It is time to give prevention the focus it deserves. Through community services, we can help people stay well from early years to later life. This is as much about supporting mental as physical health. As a nation, we must stop wasting public money by only intervening at the point of crisis. 

It is time for equal partnership between local and national government. We have so much to offer. This must be a relationship based on trust, where people are at the heart of everything we do. 

Together let’s commit to five priorities to drive change: 

  • An equal, respectful partnership between local and national government – a genuine partnership model backed by statute, based on best international practice.
  • Sufficient and sustainable funding – with multi-year settlements and combined funding pots so that local services can develop and transform.
  • Backing local government as place leaders – with new powers to bring partners together to get services working better, drive inclusive growth and regulate failing markets. 
  • A new focus on prevention and services for the wider community – joint action with the NHS to keep people well from birth to later life, alongside action on housing and homelessness.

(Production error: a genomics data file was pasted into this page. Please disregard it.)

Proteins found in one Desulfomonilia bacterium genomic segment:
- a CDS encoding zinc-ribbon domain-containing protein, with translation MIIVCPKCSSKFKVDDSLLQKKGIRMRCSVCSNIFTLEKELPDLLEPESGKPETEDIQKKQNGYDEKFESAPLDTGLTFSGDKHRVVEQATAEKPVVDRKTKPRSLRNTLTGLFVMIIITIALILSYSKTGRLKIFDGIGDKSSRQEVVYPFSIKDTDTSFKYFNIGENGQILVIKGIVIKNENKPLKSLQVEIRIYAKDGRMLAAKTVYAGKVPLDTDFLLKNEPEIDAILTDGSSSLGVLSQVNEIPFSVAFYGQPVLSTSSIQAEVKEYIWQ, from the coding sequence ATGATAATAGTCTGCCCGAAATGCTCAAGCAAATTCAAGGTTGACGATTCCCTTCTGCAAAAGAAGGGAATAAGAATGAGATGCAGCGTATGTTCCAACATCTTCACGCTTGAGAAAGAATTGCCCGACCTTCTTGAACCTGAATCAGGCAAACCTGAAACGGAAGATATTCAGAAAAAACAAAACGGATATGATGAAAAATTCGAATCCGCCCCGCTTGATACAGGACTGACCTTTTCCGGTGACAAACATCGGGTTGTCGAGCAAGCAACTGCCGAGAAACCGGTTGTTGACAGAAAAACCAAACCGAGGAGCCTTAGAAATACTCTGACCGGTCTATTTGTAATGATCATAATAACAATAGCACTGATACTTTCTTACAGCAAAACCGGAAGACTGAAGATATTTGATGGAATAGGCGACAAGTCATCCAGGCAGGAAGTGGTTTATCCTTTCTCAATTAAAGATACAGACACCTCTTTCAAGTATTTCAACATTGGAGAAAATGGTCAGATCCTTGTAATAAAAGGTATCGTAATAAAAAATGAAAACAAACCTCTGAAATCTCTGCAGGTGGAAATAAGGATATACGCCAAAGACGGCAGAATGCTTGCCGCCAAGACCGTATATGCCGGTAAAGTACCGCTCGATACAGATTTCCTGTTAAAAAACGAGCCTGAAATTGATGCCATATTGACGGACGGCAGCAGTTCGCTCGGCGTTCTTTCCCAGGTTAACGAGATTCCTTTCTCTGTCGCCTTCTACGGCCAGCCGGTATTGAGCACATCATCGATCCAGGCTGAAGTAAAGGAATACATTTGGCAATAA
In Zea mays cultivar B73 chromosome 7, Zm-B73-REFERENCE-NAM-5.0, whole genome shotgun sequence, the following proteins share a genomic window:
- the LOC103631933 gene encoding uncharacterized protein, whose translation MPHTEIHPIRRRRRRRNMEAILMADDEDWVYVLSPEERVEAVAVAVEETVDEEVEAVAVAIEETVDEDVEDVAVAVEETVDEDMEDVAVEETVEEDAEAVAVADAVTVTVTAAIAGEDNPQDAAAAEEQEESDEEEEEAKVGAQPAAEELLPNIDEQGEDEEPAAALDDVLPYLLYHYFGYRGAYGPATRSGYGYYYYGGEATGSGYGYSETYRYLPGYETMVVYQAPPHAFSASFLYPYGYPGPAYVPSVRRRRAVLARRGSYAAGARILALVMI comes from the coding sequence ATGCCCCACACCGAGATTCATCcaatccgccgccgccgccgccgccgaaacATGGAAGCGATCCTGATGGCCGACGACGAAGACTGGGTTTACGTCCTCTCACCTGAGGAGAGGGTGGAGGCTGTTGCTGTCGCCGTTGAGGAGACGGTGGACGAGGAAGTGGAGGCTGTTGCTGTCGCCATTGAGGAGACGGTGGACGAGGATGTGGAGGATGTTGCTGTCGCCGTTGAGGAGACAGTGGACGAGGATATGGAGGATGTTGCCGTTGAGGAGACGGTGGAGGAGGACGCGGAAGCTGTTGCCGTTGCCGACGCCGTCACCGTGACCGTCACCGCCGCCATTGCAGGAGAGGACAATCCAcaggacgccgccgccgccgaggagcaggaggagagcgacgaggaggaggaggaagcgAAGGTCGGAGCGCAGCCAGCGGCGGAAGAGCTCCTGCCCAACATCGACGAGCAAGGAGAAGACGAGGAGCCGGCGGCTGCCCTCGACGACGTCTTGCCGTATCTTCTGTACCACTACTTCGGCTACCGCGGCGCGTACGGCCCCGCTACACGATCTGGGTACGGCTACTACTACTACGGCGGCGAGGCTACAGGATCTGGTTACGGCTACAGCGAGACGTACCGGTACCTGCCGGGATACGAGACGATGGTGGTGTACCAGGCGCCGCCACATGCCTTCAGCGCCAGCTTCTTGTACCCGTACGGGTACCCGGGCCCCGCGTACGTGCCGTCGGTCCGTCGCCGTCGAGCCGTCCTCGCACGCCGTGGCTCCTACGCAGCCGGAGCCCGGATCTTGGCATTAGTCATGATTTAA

• Innovation and freedom from bureaucracy – ending bureaucratic reporting and exploiting the full potential of technology including AI.

But to address the longer-term issues we are facing we need an honest and open dialogue about what local government needs to be in the future. What is the scale of support we want to be able to provide and how should it be delivered? Are we to be the local safety net or is our future role broader than this? Now is the time for radical thinking to prepare for a new future.

To support this dialogue, we want to work with the next government on three new opportunities to take the thinking forward:

  • New equal and respectful central-local partnership: the next government should establish a new partnership model for working with local government and delivering the recommendations set out in this paper.
  • Review of place-based public service reform: the next government should commission a major new review of how public services can work together to transform places, including through invest-to-save models of prevention.
  • Further improving cost-effectiveness and innovation: the next government should work with us to bring together learning across government departments on ‘what works’ to increase cost-effectiveness and innovation, enabling the development of cross-cutting solutions. We will support this by contributing learning from existing sector-led improvement support and best practice from local government.